Does cannabis amplify sex life? Is there a reality behind the many testimonies?
While scientists are still trying to determine the precise relationship between cannabis and sex, a growing body of evidence indicates that the link is proving to be real. A recent study, which questioned female cannabis users about their sexual experiences, found that more frequent cannabis use was associated with increased arousal, stronger orgasms, and best overall sexual satisfaction.
“Our results show that increased frequency of cannabis use is associated with improved sexual function and is associated with increased sexual satisfaction, orgasm and desire,” says the study published last week in the journal Sexual Medicine.
To reach its conclusions, the team interviewed 452 women who responded to an invitation distributed at a U.S. chain of cannabis clinics. The researchers asked respondents about their cannabis use, and each completed a Female Sexual Function Index Survey (FSIS), a questionnaire designed to assess sexual function over the past four weeks. The survey notes six specific areas, including desire, arousal, lubrication, orgasm, satisfaction, and pain.
To our knowledge,” the authors wrote, “this study is the first to use a validated questionnaire to assess the association between female sexual function and aspects of cannabis use, including frequency, cannabis samovar used, and reasons for use.
In general, a higher FSFI score means better sexual function, while a lower score indicates sexual dysfunction. By comparing the frequency of cannabis use to each participant’s FSFI score, the researchers determined that more frequent use was associated with lower rates of sexual dysfunction.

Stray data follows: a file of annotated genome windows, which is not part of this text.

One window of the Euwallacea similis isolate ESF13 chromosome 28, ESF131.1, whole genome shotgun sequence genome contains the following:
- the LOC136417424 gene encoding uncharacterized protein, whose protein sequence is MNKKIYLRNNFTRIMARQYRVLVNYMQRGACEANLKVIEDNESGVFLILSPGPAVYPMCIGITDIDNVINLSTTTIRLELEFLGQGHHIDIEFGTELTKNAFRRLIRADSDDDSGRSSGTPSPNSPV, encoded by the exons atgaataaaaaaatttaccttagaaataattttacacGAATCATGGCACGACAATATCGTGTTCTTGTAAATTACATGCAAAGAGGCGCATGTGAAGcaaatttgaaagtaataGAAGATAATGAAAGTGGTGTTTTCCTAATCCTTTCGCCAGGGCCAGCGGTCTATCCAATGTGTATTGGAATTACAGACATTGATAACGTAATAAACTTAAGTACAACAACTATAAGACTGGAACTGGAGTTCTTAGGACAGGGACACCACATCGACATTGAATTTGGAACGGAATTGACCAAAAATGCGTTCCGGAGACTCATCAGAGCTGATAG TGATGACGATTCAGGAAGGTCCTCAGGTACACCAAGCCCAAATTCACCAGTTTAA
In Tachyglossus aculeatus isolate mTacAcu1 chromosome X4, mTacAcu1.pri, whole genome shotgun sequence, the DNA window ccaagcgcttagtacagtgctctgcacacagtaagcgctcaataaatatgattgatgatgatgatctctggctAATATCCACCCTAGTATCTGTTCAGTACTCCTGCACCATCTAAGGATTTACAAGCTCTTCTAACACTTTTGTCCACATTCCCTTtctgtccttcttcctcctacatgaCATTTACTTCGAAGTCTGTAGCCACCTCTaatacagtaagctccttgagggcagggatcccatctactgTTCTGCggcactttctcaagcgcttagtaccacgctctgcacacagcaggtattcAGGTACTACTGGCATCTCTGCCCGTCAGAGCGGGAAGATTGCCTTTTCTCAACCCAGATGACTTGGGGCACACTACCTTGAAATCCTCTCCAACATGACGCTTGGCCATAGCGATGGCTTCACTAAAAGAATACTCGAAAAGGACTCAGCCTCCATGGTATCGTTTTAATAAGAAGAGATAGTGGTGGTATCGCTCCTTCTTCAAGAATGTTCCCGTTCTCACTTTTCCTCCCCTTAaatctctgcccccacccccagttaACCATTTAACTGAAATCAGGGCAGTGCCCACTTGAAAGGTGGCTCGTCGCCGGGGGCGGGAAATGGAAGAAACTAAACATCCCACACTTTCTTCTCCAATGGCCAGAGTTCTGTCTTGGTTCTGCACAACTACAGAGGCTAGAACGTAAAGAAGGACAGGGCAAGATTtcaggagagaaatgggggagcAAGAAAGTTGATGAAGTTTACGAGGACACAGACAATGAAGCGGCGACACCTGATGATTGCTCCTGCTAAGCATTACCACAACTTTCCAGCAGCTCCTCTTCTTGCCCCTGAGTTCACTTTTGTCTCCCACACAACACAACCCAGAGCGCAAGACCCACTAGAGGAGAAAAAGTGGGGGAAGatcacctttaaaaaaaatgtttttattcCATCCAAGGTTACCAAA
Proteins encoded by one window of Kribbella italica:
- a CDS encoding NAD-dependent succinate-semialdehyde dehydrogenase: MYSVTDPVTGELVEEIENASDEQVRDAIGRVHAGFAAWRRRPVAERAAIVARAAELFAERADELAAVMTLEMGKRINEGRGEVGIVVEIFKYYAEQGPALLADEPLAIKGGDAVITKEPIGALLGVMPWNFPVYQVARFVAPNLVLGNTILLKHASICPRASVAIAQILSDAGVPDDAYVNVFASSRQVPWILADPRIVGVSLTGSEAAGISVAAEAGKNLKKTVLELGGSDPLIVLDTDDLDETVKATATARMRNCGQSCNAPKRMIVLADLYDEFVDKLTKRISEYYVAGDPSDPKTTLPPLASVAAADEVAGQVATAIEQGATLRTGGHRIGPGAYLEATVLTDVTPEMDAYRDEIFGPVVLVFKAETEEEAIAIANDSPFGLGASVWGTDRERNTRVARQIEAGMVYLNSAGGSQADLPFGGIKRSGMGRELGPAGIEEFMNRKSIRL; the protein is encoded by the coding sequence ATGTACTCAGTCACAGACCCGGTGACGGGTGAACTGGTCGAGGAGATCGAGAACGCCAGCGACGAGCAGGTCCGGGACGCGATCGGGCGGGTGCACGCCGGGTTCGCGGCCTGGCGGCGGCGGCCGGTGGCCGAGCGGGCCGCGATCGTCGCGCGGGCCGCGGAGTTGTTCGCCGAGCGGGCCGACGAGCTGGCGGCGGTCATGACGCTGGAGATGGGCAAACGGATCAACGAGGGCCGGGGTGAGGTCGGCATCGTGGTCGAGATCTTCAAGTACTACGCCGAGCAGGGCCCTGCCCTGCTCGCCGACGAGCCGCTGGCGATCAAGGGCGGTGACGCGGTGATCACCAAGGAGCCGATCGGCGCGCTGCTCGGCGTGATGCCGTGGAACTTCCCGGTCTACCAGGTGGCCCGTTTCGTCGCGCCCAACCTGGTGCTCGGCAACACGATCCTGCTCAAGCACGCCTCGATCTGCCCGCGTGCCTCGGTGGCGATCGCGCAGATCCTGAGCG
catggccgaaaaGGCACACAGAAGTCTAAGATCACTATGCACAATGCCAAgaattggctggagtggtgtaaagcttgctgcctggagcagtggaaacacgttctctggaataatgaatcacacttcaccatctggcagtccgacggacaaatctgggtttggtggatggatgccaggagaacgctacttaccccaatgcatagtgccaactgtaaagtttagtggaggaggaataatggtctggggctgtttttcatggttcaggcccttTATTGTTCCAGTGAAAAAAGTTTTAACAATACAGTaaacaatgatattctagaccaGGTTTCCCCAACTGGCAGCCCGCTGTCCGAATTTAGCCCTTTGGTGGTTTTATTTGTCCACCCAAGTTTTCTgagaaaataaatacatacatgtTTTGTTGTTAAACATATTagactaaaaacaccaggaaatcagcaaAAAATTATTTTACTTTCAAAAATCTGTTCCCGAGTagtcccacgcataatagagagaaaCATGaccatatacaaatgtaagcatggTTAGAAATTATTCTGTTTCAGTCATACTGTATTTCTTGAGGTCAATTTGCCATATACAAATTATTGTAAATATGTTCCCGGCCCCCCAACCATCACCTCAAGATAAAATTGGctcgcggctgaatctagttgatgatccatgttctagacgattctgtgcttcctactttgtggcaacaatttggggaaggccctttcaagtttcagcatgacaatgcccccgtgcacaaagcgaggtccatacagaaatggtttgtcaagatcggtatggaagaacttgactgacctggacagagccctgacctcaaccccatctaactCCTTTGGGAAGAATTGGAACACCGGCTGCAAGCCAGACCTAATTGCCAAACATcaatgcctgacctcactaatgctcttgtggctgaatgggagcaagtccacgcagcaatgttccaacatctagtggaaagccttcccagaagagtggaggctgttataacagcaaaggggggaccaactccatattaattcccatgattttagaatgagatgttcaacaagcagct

For each additional step in the intensity of cannabis use (number of times per week),” the report states, “the odds of reporting female sexual dysfunction decreased by 21%.
Women who used cannabis more frequently had higher FSFI scores overall, indicating better sexual experiences overall. More regular users also had higher specific FSFI subdomain scores, indicating greater arousal or better orgasms, although not all of these differences reached statistical significance.
Another weak relationship showed that women who frequently used cannabis reported lower levels of gender-related pain.
When stratified by frequency of use (≥3 times per week vs. <3 times per week), those who used more frequently had higher overall FSFI scores and had higher FSFI subdomain scores, except for pain,” the study says.
However, the study does not provide much insight into which cannabis products would be more stimulating for sexual intercourse.
Our study found no association between cannabis chemistry (e.g., THC versus dominant CBD), the reason for cannabis use, and female sexual function. “Neither pattern of use nor the type of cannabis used affected sexual function.
The researchers stated that several mechanisms could explain the overall findings, for example, that the body’s endocannabinoid system is directly involved in female sexual function or that cannabis improves sex by reducing anxiety.
As many patients use cannabis to reduce anxiety,” the report says, a reduction in anxiety associated with sex may improve experiences and lead to improved satisfaction, orgasm, and desire. Similarly, THC can alter the perception of time, which can prolong feelings of sexual pleasure. Finally, CB1, a cannabinoid receptor, has been found in serotonin neurons that secrete the neurotransmitter serotonin, which plays a role in female sexual function, so activation of CB1 may lead to increased sexual function.
The mechanism underlying these findings needs to be clarified,” the authors noted about their report, as does whether acute or chronic cannabis use has an impact on sexual function. While the endocannabinoid system represents a viable target for cannabis therapy for female sexual dysfunction that requires future prospective studies, any therapy must take into account the possible adverse impact of cannabis use.